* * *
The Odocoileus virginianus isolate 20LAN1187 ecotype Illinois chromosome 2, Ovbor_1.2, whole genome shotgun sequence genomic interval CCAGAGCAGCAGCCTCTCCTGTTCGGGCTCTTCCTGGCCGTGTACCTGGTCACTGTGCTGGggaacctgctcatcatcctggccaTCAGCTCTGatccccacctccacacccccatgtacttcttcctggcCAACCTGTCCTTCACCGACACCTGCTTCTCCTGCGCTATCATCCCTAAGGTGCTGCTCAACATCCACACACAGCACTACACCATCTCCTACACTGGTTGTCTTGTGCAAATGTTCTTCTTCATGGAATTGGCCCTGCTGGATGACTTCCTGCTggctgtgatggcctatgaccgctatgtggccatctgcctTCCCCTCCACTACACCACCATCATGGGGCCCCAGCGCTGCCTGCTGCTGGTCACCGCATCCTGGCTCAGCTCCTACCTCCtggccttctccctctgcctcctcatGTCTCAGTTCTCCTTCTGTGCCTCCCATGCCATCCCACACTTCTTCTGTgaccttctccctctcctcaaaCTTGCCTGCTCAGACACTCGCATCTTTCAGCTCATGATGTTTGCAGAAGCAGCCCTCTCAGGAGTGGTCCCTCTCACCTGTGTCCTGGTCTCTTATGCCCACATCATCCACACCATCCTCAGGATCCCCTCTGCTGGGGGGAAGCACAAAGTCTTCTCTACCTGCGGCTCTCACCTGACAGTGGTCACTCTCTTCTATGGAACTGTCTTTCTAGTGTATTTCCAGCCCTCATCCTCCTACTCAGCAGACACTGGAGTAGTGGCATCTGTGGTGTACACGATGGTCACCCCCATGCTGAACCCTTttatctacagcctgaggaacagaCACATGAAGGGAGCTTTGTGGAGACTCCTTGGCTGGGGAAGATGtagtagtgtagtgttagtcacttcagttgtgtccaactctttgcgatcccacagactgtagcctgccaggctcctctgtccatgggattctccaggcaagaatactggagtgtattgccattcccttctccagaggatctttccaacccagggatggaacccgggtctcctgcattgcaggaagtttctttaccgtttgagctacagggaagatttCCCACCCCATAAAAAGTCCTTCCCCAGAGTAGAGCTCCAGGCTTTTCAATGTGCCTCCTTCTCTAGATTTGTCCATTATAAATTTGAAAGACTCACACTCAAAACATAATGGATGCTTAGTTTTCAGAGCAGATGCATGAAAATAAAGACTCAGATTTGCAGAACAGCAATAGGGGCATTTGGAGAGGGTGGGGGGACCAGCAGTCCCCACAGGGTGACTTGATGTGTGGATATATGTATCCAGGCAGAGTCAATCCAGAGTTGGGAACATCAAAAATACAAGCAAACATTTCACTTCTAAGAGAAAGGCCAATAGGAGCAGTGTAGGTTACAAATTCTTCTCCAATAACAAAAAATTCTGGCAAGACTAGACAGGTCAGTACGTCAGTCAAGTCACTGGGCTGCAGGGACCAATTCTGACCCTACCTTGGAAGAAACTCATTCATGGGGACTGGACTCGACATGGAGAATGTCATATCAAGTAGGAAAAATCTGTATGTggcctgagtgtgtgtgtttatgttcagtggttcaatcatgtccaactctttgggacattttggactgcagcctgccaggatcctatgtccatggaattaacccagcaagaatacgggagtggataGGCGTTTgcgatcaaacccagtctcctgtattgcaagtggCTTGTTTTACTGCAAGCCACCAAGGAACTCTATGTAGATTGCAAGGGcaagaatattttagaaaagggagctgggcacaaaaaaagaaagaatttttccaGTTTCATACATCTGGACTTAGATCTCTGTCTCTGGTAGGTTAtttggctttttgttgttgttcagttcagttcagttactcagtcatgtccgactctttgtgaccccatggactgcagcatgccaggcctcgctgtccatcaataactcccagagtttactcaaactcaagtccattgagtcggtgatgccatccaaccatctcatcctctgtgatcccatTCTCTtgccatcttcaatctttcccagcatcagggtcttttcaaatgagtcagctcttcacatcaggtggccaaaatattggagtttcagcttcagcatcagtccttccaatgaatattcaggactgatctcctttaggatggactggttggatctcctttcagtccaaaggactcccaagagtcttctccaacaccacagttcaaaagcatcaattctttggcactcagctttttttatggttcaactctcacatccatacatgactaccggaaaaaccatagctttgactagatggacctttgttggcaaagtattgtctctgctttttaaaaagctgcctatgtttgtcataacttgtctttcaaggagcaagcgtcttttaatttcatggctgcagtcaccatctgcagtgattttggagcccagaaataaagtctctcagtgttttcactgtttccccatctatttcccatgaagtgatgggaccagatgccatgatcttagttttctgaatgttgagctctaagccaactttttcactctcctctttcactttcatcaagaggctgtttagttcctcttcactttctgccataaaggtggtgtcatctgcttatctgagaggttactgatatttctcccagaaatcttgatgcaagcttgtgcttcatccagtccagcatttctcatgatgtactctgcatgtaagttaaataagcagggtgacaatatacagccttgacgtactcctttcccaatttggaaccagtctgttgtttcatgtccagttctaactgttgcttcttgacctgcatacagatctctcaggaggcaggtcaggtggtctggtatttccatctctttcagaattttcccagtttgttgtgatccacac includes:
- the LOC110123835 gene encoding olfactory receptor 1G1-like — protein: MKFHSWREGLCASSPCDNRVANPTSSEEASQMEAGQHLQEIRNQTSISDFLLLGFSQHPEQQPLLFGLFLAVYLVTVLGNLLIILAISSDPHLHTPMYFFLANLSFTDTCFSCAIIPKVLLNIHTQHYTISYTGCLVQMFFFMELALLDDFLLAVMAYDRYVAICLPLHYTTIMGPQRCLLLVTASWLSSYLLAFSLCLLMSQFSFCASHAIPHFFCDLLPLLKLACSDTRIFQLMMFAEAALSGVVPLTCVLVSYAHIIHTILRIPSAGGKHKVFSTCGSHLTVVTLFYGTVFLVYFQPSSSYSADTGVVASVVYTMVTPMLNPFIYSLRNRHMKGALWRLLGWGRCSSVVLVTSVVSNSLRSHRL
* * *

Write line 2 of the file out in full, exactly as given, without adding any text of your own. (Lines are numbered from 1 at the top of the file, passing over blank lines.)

- the LOC110123835 gene encoding olfactory receptor 1G1-like — protein: MKFHSWREGLCASSPCDNRVANPTSSEEASQMEAGQHLQEIRNQTSISDFLLLGFSQHPEQQPLLFGLFLAVYLVTVLGNLLIILAISSDPHLHTPMYFFLANLSFTDTCFSCAIIPKVLLNIHTQHYTISYTGCLVQMFFFMELALLDDFLLAVMAYDRYVAICLPLHYTTIMGPQRCLLLVTASWLSSYLLAFSLCLLMSQFSFCASHAIPHFFCDLLPLLKLACSDTRIFQLMMFAEAALSGVVPLTCVLVSYAHIIHTILRIPSAGGKHKVFSTCGSHLTVVTLFYGTVFLVYFQPSSSYSADTGVVASVVYTMVTPMLNPFIYSLRNRHMKGALWRLLGWGRCSSVVLVTSVVSNSLRSHRL